Mostly, I get couples with their children and parents who want their girls driven by a female driver for security purposes. I rarely get young men as clients because they want to be driven at a high speed which I cannot since I use the government recommended speed of 80km per hour.
The greatest challenge I face every day in my line of work is being bullied on the roads by matatu drivers. Some will make statements such as “Mama ondoa gari barabarani” or “Kanyonyeshe watoto”. All these harsh statements are meant to intimidate you and if you are not strong enough you can easily give up.
Bodaboda riders also pose a challenge on the roads since they are reckless. Another challenge is when I have to pick and drop clients at odd hours such as 4am. When you are all alone without knowing what will happen next in case you may need to change a wheel or experience any other mechanical problem.
Traffic jams in the busy city of Mombasa also interfere with my schedules. There are times when there are flight delays yet you have another drop or pick-up to make.
All these challenges revolve around my line of work and it has just been a matter of remaining strong and determined to get to where I am now.
Where I am now:
I may not have achieved much but I thank God that I am progressing well since people have started knowing about me and appreciating the services I offer in just four years. Currently, I drive a Toyota Sienta which is a seven-seater.
I am trusting God for a bigger van (Toyota Hiace) because sometimes clients come in a group and usually need a big vehicle. I would also like to expand my fleet of taxis so that I can work with young women who have passion in this area.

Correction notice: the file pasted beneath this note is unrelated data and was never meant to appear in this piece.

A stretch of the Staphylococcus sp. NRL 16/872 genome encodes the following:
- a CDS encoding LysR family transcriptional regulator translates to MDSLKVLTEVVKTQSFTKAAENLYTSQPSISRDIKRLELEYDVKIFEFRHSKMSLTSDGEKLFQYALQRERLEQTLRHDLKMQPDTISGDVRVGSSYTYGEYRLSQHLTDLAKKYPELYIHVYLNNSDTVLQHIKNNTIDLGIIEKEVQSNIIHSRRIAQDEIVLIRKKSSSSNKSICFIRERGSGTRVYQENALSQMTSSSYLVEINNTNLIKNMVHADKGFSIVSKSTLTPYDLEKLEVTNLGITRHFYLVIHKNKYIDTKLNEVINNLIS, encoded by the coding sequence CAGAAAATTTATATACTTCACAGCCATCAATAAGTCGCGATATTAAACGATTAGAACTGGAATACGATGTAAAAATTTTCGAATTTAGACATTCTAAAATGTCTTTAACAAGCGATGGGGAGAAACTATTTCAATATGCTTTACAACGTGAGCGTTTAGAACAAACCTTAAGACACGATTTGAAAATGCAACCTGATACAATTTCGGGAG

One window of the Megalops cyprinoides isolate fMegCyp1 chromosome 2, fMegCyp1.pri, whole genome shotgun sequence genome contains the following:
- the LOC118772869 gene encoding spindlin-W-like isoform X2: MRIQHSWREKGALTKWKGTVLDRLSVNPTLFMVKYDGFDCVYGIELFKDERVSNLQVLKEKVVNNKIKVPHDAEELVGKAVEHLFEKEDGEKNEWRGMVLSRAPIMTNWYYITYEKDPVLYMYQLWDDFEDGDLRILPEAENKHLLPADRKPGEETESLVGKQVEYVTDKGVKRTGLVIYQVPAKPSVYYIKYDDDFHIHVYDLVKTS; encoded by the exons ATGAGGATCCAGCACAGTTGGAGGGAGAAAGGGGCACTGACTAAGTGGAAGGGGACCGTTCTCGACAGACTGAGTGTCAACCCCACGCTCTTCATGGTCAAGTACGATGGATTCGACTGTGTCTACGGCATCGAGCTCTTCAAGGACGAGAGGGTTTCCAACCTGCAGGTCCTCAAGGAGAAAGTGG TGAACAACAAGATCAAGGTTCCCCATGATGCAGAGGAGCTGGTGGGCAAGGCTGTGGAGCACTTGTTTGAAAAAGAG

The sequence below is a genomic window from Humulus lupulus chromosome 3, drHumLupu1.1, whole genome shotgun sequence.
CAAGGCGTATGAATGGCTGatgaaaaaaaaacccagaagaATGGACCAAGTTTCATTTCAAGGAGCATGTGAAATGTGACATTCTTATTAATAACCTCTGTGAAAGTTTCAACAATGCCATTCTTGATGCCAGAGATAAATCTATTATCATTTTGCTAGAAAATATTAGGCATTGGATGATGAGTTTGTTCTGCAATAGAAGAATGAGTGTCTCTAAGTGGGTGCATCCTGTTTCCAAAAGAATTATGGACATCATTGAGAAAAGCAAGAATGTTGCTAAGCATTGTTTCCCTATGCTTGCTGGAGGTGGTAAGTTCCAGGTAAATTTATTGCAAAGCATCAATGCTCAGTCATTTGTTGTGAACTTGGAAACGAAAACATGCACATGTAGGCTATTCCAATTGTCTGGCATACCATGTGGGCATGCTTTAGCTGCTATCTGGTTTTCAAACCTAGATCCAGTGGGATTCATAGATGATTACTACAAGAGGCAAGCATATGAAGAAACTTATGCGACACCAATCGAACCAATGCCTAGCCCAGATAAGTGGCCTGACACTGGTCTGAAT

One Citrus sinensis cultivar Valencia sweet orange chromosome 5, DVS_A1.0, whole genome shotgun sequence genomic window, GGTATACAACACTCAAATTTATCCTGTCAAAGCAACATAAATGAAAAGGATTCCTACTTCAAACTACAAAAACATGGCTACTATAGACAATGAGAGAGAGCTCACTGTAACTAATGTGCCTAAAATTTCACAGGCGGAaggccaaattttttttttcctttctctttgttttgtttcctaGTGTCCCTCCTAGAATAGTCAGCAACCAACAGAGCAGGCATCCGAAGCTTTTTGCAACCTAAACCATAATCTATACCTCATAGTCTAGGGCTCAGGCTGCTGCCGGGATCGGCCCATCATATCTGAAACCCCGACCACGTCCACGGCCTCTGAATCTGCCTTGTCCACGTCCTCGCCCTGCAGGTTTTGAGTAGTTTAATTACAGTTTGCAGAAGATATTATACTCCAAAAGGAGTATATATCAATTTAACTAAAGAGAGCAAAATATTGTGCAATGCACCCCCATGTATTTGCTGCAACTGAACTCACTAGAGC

Some of the memorable moments in my line of work is when I do transfers either from the airport or the standard gauge railway for second time clients who are very friendly.
Sometimes we engage in interesting conversations which help me to love and appreciate my job even more. The clients then write a good review on my Trip Advisor page or facebook page. Their recommendations make me feel humbled and encouraged, and attract other clients.
I like it when I transfer clients for the first time and they call back for me to pick them again which means they liked my services. When I drive my clients and they appreciate my driving skills, it makes me happy.
For every upcoming female entrepreneur, love what you do and put all your effort in it. Focus and build your confidence. Personally, I admire some female entrepreneurs such as Akothee of Akothee Transfers and Caroline Gikunda of Alpha Charlie.
They are women who are in male dominated fields yet they do it well. They have done their work courageously without fear. They believe in themselves and inspire thousands of women.
Whatever you aspire to do, do it with confidence, courage and faith that you will reach your target. Don’t let fear rule your thoughts but replace fear with faith. Believe in yourself and know that what men can do, a woman can do it better. Be a go-getter. Above all, put God first and everything will move on well.